30% EFO: 2x leveraged MSCI EAFE (developed markets, excluding US)
5% EDC: 3x leveraged emerging markets equity
40% TMF: 3x leveraged 20+ year US Treasury bonds
5% UGL: 2x leveraged gold

This is still not really the global market portfolio, but it's at least kind of close. Also a couple of these ETFs are really small, so they'll have high trading costs.

If you're aiming for only, say, 1.5x leverage, you can buy some of the above (starting with the ones with the lowest fees) and fill the gaps with correspondingly larger amounts of other asset classes.

What are your thoughts on using max drawdown instead of volatility, or the Sortino ratio instead of Sharpe? Personally I'm more partial to both of them, maybe in part because it makes planning for the future easier, but maybe it's also giving into the endowment effect?

Portfolio Visualizer allows you to minimize max (historical) drawdown for a given target return.

IMO the ulcer index is the best measure of volatility that matches what people intuitively care about. It essentially measures the frequency and severity of drawdowns (the linked page explains it in more detail).

I didn't discuss the ulcer index in this post because in theory, investors with isoelastic utility should care about standard deviation, not drawdowns, and I lean toward the belief that people's focus on drawdowns is somewhat irrational (although probably somewhat justified by the fact that most asset returns are left-skewed). But broadly speaking, if you use the ulcer index as your measure of risk, concentrating in a small number of assets looks even worse than if you use standard deviation, so the case for diversification is even stronger.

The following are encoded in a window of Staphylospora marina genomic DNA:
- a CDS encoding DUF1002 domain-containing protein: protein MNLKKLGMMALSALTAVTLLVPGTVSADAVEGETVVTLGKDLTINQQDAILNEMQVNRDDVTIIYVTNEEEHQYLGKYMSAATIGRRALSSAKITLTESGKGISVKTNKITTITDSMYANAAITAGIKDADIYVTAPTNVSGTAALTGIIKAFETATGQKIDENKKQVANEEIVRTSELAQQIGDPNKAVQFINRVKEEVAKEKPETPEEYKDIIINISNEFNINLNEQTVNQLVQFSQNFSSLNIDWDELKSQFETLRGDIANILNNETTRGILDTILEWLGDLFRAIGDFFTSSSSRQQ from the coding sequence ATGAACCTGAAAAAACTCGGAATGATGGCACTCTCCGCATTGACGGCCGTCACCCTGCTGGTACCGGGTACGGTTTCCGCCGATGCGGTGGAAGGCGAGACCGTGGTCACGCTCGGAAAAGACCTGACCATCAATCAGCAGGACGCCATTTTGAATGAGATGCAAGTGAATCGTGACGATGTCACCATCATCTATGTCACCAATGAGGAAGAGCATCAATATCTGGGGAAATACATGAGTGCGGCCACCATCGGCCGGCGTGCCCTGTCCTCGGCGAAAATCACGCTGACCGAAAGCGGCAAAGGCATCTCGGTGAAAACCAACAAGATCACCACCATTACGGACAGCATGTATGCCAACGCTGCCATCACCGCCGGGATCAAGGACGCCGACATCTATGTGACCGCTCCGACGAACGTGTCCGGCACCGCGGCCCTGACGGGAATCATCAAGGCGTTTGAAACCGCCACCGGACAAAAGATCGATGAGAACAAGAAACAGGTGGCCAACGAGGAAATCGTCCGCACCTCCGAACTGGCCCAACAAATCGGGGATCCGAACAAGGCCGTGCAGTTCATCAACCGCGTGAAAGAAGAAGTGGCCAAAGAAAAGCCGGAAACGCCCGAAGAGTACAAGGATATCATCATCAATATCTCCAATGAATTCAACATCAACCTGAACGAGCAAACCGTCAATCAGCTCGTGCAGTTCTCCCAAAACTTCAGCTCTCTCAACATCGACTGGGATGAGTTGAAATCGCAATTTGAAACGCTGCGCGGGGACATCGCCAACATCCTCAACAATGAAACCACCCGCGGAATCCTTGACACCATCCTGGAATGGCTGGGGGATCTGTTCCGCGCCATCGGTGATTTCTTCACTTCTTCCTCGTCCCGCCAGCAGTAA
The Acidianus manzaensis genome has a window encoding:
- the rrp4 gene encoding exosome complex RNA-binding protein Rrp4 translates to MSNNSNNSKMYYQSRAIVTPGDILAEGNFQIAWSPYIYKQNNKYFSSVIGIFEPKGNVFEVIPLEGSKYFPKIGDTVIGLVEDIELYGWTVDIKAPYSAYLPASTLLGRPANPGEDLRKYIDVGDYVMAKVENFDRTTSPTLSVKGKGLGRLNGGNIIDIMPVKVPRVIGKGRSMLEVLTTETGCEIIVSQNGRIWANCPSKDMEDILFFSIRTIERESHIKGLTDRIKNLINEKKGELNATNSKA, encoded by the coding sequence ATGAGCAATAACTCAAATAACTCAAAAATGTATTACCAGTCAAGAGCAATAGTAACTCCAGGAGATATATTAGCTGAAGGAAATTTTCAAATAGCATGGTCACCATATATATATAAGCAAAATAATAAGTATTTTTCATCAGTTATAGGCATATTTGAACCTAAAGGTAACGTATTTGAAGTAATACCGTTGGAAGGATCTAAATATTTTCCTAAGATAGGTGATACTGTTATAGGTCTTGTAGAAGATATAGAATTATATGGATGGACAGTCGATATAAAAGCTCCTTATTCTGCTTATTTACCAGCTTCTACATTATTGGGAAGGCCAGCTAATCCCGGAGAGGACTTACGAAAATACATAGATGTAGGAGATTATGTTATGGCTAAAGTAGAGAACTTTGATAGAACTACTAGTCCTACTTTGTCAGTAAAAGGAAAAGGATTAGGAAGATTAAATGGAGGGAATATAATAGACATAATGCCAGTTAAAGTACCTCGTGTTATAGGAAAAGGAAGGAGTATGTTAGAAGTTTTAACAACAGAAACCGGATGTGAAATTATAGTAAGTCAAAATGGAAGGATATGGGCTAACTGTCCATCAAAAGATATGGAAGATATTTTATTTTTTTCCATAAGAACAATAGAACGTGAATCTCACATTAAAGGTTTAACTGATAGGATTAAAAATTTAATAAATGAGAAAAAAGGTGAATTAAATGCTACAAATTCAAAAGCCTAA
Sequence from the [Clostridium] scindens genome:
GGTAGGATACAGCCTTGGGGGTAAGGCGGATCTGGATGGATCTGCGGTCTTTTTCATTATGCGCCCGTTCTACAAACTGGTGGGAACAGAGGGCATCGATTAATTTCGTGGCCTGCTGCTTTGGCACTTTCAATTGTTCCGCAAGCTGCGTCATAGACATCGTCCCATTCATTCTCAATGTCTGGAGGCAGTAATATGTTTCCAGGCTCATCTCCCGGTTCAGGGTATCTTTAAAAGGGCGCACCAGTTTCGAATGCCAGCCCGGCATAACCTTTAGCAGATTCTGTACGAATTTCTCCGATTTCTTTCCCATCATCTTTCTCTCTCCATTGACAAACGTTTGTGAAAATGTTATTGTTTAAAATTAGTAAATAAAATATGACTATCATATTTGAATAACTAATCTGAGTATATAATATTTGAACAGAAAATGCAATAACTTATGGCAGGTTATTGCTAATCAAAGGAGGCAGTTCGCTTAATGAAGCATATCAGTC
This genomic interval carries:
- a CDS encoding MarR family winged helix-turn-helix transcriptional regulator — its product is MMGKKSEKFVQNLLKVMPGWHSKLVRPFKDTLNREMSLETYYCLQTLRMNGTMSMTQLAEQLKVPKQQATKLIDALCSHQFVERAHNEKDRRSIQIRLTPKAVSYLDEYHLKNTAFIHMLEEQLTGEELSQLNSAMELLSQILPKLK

My thinking is that donating during drawdowns might be particularly bad, both personally and for your longer term donation strategy, since you're selling low and "locking in" large losses in your portfolio. So minimizing drawdown allows you to better plan your budget and donations, and allows you more flexibility in timing your donations. You might find a particularly good donation opportunity during a drawdown period that will only be available during that period, but it'll be extra costly (personally and to future donations) to donate then, so avoiding such drawdowns seems like an especially good thing to do.

Also, Sharpe penalizes extreme upside compared to Sortino, which seems weird to me.

Is it actually the Sharpe ratio that should be maximized with isoelastic utility (assuming log-normal returns, was it?)?

But broadly speaking, if you use the ulcer index as your measure of risk, concentrating in a small number of assets looks even worse than if you use standard deviation, so the case for diversification is even stronger.

Makes sense.

My thinking is that donating during drawdowns might be particularly bad

This is true, and the standard deviation fully captures the extent to which drawdowns are bad (assuming isoelastic utility and log-normal returns). Increasing the standard deviation is bad because doing so increases the probability of both very good and very bad outcomes, and bad outcomes are more bad than good outcomes are good.

Is it actually the Sharpe ratio that should be maximized with isoelastic utility (assuming log-normal returns, was it?)?

Yes, if you also assume that you can freely use leverage. The portfolio with the maximum Sharpe ratio allows for the highest expected return at a given standard deviation, or the lowest standard deviation at a given expected return.

Thanks for this! Super interesting.

A question I often have about the index-fund approach: if we were in a past historical moment, wouldn't VC-style investment on moonshots perform better than index investing?

e.g. if we were in 1910, wouldn't it be better to invest in a portfolio of moonshots that included Ford and Edison, rather than in a broad market index? (Most of the moonshots would fail but Ford and/or Edison would bring in massively outsized returns)